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Reasons Why I Tweet at a Conference (Inspired by Kent Brooks’ “10 Reasons to Tweet at a Conference”)

AACC 94th Annual Conference in Washington, DC

AACC 94th Annual Conference in Washington, DC

The American Association of Community Colleges (AACC) is about the descend on Washington, DC, this weekend! This annual conference is where the leaders, movers, shakers and do-ers who work at or affiliated with community colleges assemble. With the theme of the 94th conference being “Great Expectations: Implementing a 21st Century Student Success Agenda“, you can imagine that the conversation will be forward-thinking and inspiring.

The University of the District of Columbia Community College (UDC-CC) is sending nearly twenty representatives to the conference, taking advantage of the location being our back yard. The divisions of Academic Affairs, Student Achievement and Workforce Development and Lifelong Learning all have poster sessions and various representatives attending. (Keep an eye out for us; we’ll be the ones with the UDC-CC lanyards!)

With a mission that is focused on student success, UDC-CC has made an effort in recent years to send staff whenever possible to this conference in order to connect with like-minded professionals who are working toward similar goals. Every time we have attended we have taken a great deal away from the conference.

Now, most of my colleagues are still not inspired by the world of Twitter. In a previous post, I noted 7 Reasons Why You Should Be on Twitter. That was two years ago, and while I have not won all my colleagues over (*wink wink nudge nudge UDC-CC folks*) I feel it is once again time to take up the call, this time in relation to tweeting at conferences.

Anyone who has seen me at conferences, whether NACUBO or HACU or EDUCAUSE, will know that I’m the one typing away furiously on my iPad, flipping between notes on my Notability app to Twitter where I’m also taking notes and sharing quotes. Tweeting during a conference is one of the best ways I have found for keeping track of all the information I am taking in and for seeing what is happening in other sessions.

Kent Brooks wrote a blog on “10 Reasons to Tweet at a Conference” (which you should read). I love this list, because it quickly points to all the reasons I find Twitter use appealing during conferences.

  • I, too, type faster than I write, so typing my notes is a great way to store them.
  • I like sharing “take-aways” from the various speeches and sessions I attend.
  • I find other individuals who are tweeting their thoughts about the session (or other sessions) and can compare that to my own experience, which helps broaden my perspective.This is also helpful if I missed an exact quote – a fellow tweeter may have caught it, tweeted it, and then I can copy it into my own notes.
  • I meet people! “Hey, aren’t you the one who was posting all those tweets? Those were great!” (I have even been asked to take on a more official tweeting capacity while in attendance)
  • I gain resources, both human and other. A simple example of other types of resources gained is a great picture from somebody sitting closer to the front of the room of a prominent speaker. (At AACC, we’ll have several well-knowns, including Colin Powell and Joe Biden).

If you haven’t tried tweeting at a conference, I really encourage you to do so. I can elevate your experience and broaden your appreciation for the conference you are attending.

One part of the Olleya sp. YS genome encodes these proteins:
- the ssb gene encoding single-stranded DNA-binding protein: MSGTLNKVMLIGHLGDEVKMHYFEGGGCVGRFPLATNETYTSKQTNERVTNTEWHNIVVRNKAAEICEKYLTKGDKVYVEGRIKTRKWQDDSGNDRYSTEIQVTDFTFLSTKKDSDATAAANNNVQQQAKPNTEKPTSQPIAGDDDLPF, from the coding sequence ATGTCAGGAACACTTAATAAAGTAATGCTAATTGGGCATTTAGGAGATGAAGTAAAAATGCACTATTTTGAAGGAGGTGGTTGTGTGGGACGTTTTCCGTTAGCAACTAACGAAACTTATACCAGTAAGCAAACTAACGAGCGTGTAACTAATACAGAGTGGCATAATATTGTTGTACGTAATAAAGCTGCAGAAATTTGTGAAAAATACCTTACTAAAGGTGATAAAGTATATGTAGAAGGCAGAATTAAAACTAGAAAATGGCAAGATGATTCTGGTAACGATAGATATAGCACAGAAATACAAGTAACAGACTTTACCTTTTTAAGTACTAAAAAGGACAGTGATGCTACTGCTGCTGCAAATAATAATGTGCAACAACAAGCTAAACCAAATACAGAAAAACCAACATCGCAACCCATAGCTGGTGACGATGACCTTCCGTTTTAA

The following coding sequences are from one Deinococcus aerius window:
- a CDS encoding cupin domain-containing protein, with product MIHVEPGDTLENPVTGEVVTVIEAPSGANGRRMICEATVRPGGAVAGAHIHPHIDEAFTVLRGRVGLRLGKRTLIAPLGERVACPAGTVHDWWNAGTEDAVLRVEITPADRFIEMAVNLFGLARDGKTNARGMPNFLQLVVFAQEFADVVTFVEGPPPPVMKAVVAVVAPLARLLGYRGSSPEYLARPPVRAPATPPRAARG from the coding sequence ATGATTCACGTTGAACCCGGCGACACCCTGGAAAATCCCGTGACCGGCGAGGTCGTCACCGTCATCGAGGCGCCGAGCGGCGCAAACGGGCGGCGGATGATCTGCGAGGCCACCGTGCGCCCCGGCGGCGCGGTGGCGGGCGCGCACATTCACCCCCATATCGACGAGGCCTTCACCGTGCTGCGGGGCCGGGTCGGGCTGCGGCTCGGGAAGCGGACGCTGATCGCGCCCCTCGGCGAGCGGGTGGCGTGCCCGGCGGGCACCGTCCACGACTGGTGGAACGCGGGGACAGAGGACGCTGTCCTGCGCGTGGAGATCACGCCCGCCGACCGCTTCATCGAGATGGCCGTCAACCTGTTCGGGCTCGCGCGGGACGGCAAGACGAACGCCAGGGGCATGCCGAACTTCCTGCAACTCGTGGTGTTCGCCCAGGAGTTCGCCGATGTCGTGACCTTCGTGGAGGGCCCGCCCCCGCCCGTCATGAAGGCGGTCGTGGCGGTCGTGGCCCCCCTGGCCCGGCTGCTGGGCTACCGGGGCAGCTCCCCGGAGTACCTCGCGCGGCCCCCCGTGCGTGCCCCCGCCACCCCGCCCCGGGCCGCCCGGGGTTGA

And if you make new friends in the process, all the better!

See you all at AACC!

Hashtags of Note:

  • #AACCAnnual (main conference hashtag)
  • #UDCCC (check out what my team is up to!)
  • #comm_college
  • #AACC
  • #DC

Student Loans: Millennials, We’re All in it Together

At last! The nation is talking about student loans issues!

Student loans have been coming up in national news, in financial magazines (Kiplinger’s – see below), in online petitions…everywhere!

This is great news because student loans have been a looming problem for quite some time. The cost of education in this country has risen dramatically in the last few decades. I’m sure many of you have heard your parents talk about how they went to college and worked at the same time to pay their way. Haha! If only! Those days are long past, and now young people struggle with the cost of higher education. Some are just beginning to think about it (oh, you recent college grads…if I had known what I know now when I was your age!), others of us are working out the best way to pay down our debts.

Student Loans in the News

You may have heard that Congress is taking up the subject of keeping interest rates on some student loans from increasing. Subsidized federal Stafford student loans currently have an interest rate of 3.4%. However, that rate could double to 6.8% if no legislative action is taken to maintain the status quo. Subsidized federal student loans (given out based on demonstrated financial need) are only one type of loan students may take while in college, but they’re receiving the bulk of the attention right now. “Unsubsidized loans, which are available to students regardless of financial need, already have an interest rate of 6.8 percent,” states Inside Higher Ed, “and the interest accumulates while borrowers are still attending college.” Many students have unsubsidized loans, yours truly included, so its important to know where you stand and how the news on student loans relates to you.

Student Loans in Various Media Forms

So how excited was I to arrive home today and find my June 2012 issue of Kiplinger’s Personal Finance in my mailbox? I enjoy this personal finance magazine more than I can say, and I would (and have) highly recommend it to individuals interested in learning more about the world of finance. (Also, follow them on Twitter: @Kiplinger). As I sit back to flip through the content, I find myself reading the “From the Editor” page. I like to start here because Janet Bodnar always takes some time out to talk about current events and how they shaped content of the issue. As I’m reading along, I find she’s giving a shout out to Gen Y (millennials) [she even uses the term!]. And she’s addressing all the major issues: a poor labor market for recent grads, large student loans, a bear market, and moving back home!

Millennials, which of us have not faced at least one of these challenges since 2008?